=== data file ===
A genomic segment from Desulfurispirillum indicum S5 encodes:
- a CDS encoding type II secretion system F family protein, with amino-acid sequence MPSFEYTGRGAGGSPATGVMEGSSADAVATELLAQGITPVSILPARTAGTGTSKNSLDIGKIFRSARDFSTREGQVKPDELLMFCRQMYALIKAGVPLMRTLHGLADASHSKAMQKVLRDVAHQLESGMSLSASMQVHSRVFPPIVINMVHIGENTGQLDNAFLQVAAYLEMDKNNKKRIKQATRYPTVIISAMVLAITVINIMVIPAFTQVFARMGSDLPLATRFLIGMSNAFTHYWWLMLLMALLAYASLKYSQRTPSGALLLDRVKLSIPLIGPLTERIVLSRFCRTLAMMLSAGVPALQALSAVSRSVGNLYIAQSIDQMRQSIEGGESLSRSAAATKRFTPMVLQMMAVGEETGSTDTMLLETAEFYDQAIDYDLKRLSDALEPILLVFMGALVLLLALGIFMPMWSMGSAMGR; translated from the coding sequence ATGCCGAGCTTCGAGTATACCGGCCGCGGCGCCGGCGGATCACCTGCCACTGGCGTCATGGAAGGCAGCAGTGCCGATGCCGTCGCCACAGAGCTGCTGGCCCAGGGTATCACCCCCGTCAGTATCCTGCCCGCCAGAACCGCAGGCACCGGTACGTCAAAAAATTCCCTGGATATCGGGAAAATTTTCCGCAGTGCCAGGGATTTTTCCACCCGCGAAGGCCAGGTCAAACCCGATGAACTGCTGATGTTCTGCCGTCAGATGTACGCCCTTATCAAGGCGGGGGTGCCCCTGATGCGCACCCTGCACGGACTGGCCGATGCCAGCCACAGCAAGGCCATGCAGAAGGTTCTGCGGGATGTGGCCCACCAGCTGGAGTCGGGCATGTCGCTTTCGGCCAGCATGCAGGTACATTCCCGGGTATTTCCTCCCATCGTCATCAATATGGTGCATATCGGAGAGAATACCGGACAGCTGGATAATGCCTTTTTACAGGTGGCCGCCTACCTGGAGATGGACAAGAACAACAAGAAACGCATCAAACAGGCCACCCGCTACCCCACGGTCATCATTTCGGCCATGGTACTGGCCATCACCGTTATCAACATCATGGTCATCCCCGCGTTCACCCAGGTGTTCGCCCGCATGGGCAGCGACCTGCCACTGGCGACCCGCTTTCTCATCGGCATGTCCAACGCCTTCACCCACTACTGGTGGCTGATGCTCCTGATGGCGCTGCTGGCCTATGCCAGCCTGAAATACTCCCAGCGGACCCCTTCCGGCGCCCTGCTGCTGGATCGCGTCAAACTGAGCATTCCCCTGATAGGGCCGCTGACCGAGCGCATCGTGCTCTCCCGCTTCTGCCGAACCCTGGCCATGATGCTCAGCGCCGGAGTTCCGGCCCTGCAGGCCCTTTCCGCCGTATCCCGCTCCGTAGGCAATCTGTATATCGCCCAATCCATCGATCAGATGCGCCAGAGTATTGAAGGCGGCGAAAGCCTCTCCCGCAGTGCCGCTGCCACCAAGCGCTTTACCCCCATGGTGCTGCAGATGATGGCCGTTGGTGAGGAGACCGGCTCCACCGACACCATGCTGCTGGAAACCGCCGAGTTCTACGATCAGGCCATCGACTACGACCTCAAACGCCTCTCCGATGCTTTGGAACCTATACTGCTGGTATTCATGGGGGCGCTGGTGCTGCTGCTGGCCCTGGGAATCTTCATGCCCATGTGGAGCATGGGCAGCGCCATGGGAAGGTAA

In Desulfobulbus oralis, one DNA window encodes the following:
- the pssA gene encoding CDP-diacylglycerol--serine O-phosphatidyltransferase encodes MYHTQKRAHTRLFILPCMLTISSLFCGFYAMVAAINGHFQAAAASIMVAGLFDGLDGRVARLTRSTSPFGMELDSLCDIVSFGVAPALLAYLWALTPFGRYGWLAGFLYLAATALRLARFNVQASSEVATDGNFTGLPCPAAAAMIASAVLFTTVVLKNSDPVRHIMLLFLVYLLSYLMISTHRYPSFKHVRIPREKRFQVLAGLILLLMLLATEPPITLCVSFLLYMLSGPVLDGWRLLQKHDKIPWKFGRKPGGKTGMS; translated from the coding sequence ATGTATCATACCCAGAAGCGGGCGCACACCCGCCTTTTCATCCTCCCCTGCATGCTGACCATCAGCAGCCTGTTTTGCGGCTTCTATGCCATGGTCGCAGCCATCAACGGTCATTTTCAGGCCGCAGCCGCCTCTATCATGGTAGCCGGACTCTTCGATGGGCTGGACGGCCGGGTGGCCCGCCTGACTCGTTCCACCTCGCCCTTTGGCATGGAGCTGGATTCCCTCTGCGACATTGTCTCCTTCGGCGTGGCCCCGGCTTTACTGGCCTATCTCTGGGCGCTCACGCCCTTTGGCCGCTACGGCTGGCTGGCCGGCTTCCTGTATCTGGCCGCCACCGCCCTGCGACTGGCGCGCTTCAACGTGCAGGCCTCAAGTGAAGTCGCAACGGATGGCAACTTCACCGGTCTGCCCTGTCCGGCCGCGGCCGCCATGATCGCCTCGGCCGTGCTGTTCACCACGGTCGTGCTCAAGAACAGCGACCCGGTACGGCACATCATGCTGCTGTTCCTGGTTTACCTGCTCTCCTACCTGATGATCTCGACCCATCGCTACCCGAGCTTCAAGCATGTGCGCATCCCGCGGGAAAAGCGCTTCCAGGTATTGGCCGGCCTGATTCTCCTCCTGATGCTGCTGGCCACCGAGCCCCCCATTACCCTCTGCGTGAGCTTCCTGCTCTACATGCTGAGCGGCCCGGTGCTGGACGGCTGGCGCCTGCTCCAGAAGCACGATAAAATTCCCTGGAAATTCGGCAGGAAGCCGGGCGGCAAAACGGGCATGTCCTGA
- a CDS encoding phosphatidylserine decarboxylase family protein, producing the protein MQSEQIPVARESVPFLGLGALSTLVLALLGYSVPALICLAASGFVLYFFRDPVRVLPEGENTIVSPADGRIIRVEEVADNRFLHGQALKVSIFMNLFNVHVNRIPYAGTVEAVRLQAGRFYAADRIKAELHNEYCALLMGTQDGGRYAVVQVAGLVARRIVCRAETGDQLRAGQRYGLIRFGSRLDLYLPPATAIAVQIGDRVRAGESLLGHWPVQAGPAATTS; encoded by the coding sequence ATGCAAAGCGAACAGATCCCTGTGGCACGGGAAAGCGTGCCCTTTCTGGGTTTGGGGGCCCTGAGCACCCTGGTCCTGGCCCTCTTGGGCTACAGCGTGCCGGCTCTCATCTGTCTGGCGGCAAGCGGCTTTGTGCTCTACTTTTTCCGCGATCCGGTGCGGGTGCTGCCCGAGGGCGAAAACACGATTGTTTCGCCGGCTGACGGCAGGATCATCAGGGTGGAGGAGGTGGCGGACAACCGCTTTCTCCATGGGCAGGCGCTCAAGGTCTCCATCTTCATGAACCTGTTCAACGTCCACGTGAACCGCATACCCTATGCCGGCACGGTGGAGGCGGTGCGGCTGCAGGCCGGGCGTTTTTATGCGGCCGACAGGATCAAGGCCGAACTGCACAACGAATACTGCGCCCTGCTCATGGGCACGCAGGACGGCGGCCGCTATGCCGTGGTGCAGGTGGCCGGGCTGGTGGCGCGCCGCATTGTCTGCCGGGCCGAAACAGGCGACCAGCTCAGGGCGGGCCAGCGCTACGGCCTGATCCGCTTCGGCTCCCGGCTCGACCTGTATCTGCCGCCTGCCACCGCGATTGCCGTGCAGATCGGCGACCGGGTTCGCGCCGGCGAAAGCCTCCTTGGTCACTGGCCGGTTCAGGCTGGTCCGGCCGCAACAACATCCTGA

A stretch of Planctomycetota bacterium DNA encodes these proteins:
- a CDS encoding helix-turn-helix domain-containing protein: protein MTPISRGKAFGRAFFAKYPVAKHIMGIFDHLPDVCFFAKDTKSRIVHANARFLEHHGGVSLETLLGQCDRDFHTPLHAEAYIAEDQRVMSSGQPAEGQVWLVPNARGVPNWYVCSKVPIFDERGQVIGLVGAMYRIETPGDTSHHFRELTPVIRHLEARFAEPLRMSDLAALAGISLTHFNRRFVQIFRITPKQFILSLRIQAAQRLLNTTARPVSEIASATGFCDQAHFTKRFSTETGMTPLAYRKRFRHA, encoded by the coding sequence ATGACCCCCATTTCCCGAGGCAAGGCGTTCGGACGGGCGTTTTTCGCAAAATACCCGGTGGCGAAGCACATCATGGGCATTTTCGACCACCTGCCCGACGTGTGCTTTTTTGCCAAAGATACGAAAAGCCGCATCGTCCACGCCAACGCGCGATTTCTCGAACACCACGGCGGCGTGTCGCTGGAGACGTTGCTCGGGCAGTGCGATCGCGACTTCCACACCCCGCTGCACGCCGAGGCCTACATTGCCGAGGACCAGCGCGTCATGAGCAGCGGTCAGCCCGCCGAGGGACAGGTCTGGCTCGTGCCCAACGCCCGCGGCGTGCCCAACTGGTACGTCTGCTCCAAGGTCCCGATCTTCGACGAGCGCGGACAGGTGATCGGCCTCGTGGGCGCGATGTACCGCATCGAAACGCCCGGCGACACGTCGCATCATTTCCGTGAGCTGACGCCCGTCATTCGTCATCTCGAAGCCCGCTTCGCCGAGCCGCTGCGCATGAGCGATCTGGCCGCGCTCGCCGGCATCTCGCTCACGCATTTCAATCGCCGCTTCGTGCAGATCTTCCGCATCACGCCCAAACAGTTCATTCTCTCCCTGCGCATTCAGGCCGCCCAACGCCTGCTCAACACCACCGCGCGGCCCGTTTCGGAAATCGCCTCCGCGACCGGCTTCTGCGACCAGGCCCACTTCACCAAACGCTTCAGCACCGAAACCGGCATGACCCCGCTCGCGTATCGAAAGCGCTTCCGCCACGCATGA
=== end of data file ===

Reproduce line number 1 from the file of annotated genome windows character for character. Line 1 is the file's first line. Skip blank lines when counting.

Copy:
A genomic segment from Desulfurispirillum indicum S5 encodes: